Word of the Day : August 5, 2019

passim

play
adverb PASS-im

Definition

: in one place and another : here and there

Did You Know?

Passim is from the Latin word passus ("scattered"), itself from pandere, meaning "to spread." Pandere is the root of the common word expand and the not-so-common word repand, meaning "having a slightly undulating margin" (as in "a repand leaf" or "a repand colony of bacteria"). It is also the progenitor of pace, as in "keep up a steady pace." Passim itself appears in English both on its own and as part of the adverb sic passim, which means "so throughout." Sic passim is typically used to indicate that a word or idea is to be found at various places throughout a book or a writer's work.


Examples

The old cookbooks that once belonged to Michael's grandmother had some of her own recipes and other annotations penciled on the pages passim.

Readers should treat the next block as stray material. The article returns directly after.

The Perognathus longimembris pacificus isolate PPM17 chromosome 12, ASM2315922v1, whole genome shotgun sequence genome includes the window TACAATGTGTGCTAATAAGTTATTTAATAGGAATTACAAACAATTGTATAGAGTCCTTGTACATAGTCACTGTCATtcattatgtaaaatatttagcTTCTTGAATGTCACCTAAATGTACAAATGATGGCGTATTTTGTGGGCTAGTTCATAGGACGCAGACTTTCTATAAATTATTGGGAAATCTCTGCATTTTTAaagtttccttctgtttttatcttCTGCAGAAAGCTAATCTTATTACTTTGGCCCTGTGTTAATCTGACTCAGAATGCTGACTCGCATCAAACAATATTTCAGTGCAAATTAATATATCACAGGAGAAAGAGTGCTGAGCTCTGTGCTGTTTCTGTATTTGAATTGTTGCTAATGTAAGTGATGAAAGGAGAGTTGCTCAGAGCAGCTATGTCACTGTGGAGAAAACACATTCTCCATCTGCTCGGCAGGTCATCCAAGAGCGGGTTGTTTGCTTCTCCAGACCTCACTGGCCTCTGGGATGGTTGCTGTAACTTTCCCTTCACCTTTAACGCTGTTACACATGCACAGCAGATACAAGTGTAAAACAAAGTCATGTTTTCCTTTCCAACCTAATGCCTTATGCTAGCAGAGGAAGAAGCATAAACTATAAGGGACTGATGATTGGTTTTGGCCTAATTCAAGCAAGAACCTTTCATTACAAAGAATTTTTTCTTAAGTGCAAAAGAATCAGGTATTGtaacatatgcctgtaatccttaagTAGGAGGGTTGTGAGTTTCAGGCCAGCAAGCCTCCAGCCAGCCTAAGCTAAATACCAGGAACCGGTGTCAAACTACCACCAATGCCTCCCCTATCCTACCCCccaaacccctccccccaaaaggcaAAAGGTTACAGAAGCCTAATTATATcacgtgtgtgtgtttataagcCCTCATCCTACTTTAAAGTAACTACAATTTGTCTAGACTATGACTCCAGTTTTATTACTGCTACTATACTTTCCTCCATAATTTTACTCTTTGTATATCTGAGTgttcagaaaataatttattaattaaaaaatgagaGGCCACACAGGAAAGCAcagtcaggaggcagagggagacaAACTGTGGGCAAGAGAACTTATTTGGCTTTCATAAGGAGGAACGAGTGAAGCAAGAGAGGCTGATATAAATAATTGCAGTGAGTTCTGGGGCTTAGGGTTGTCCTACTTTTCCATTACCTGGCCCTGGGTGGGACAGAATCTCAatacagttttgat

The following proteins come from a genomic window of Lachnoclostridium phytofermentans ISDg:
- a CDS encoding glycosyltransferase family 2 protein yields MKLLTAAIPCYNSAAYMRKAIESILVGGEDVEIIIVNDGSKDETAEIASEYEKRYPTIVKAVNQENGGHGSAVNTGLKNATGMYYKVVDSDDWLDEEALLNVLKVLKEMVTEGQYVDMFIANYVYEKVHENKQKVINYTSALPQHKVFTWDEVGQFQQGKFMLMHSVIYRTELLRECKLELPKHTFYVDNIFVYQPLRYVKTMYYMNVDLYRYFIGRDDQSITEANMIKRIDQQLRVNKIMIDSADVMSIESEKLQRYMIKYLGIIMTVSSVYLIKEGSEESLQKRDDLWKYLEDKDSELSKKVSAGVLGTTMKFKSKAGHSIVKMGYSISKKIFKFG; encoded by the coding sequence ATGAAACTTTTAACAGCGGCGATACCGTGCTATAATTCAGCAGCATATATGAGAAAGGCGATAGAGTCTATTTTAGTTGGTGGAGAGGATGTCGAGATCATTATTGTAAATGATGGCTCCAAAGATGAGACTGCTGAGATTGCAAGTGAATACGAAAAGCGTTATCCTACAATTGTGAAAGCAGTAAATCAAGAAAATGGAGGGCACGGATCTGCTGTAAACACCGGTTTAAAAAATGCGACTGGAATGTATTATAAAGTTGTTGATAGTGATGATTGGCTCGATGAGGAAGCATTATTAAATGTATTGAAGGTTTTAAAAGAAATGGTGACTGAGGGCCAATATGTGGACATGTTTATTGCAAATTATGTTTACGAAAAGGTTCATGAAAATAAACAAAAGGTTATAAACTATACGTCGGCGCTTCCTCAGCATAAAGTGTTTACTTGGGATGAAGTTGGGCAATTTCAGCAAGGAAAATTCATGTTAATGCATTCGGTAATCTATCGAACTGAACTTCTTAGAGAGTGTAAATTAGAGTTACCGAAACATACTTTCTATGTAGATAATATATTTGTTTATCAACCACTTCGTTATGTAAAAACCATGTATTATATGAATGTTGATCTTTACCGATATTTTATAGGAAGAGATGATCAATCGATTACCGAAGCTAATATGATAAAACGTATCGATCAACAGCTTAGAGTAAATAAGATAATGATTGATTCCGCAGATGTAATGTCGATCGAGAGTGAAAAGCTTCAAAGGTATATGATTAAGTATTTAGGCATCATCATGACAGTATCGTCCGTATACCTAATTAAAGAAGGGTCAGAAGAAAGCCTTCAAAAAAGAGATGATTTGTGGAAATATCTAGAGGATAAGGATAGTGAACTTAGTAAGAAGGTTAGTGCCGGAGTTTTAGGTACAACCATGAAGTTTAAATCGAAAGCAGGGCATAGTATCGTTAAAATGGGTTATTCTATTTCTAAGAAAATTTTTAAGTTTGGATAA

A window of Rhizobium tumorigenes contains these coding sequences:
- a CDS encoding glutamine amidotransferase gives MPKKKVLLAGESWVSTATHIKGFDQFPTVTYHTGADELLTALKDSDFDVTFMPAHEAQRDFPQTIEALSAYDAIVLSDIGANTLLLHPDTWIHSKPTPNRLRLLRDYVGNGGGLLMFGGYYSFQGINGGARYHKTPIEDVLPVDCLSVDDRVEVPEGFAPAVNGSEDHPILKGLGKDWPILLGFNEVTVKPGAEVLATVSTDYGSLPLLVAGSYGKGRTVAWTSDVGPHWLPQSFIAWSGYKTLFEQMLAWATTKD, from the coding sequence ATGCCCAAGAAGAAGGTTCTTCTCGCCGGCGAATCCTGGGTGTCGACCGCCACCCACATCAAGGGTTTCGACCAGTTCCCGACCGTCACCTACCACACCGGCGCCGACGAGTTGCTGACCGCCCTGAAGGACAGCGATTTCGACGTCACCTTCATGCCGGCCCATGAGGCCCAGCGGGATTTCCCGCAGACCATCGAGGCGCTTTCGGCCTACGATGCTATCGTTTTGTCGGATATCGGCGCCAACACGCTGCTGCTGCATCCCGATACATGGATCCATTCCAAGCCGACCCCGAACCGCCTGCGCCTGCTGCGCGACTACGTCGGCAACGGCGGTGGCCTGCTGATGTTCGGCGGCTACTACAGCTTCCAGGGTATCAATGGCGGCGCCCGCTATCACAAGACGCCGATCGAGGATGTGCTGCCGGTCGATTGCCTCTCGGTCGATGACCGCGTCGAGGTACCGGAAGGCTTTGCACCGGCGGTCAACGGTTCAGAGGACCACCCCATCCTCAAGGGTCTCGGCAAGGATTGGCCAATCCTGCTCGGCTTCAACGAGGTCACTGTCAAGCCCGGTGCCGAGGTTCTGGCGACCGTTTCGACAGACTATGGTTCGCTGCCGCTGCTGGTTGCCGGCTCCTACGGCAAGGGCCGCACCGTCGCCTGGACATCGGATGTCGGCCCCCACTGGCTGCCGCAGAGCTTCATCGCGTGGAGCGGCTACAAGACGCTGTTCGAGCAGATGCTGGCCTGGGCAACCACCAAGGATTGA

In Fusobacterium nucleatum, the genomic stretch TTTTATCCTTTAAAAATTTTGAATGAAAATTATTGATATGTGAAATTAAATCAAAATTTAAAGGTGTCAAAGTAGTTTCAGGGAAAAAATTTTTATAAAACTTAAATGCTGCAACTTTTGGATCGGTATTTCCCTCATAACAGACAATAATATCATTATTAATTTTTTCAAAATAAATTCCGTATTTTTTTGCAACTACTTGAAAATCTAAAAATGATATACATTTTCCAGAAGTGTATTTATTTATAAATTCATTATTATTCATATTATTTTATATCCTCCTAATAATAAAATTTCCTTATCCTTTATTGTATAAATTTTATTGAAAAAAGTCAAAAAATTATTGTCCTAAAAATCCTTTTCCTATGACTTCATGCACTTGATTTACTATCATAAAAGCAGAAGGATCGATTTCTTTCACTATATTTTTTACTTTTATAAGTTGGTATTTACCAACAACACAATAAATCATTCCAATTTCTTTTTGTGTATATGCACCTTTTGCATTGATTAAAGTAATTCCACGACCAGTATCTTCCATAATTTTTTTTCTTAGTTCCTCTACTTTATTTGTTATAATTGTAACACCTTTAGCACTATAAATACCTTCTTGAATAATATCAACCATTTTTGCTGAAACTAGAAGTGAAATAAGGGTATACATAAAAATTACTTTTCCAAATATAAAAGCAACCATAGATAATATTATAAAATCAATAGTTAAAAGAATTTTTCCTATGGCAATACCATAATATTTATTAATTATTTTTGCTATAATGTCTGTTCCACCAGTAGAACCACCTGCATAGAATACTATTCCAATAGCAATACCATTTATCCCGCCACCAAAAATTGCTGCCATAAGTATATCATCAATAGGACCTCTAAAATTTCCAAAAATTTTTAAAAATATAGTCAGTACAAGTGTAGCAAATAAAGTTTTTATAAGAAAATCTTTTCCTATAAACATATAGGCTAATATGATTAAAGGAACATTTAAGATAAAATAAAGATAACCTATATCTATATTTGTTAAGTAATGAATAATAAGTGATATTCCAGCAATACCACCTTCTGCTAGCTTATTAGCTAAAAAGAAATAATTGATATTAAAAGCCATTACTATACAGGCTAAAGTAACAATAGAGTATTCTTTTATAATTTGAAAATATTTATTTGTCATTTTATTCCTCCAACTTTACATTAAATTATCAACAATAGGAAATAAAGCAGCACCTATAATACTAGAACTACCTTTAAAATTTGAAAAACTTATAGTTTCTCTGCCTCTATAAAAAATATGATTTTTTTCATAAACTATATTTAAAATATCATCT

"Finally, may I say that I respect the views of those who have read and researched the same information as I, but reached the opposing conclusion, as displayed in your letter pages passim." — Stephen Brown, The North Devon Journal, 12 Dec. 2013



Word Family Quiz

What is a word for stretching the body (as when fatigued and drowsy or after waking from sleep) that is related to Latin pandere, meaning "to spread"?

VIEW THE ANSWER

Video

play image637297571

'Passim' — Video Word of the Day 8/5/2019

adverb - in one place and another


Podcast


More Words of the Day

Love words? Need even more definitions?

Subscribe to America's largest dictionary and get thousands more definitions and advanced search—ad free!